While Maj. Gen. Michael T. Harrison Sr. was commander of U.S. Army forces in Japan, he let what the Washington Post describes as a “pile” of sexual misconduct complaints—including “having an affair with a subordinate, of drunken and inappropriate behavior with other women at a military club and lastly, of sexual assault”—against a colonel accumulate without taking significant action. Specifically, he waited "months" to report the sexual assault allegation to investigators. When the case came to light, Harrison was suspended and found to have violated Army rules. And then:
Despite the suspension and rebuke, the Army brought Harrison back to the Pentagon to take another important position, as director of program analysis and evaluation for an Army deputy chief of staff. He received an administrative letter of reprimand in December for mishandling the sexual-assault case and other complaints, but remains on active duty.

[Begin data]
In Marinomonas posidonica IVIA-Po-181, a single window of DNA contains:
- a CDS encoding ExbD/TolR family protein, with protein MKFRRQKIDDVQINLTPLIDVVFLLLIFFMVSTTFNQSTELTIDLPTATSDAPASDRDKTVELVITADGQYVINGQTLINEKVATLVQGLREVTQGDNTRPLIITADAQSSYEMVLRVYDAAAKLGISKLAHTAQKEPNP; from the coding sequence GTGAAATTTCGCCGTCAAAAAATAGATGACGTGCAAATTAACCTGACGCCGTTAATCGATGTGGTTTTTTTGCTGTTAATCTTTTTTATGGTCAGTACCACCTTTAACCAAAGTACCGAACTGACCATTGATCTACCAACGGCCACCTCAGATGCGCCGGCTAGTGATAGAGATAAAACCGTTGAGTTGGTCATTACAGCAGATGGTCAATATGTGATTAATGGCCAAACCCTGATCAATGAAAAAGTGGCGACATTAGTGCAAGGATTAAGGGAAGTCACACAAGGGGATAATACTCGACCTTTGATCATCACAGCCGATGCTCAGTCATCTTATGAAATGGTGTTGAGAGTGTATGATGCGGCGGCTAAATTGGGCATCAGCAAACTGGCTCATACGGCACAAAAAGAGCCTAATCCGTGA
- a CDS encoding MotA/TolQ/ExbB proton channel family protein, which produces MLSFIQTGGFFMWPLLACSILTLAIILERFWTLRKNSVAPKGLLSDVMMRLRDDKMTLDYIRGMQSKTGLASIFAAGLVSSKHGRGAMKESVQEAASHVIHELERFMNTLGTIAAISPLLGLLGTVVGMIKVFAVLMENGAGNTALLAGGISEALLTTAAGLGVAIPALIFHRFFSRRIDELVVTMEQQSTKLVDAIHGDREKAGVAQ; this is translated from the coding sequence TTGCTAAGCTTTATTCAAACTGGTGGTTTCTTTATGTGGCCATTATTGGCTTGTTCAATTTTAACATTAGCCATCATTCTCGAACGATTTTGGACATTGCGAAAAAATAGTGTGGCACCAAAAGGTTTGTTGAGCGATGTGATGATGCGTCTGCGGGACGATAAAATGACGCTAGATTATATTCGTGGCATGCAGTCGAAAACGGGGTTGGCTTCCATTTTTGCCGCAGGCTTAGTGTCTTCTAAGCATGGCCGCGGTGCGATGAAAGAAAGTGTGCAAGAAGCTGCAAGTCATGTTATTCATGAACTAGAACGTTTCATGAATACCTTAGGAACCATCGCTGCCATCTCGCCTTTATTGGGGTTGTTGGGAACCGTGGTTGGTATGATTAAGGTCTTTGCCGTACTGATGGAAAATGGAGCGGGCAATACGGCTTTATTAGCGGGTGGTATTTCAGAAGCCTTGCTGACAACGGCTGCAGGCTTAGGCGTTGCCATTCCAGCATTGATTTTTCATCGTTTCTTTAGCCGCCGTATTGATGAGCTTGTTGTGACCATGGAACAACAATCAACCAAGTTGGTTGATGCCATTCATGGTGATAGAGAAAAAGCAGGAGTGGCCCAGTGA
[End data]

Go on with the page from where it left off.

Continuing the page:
Harrison announced his plans to retire last week, shorly before the Army released a copy of its report about his actions in response to a Post Freedom of Information Act request. His lawyer says the timing is a coincidence.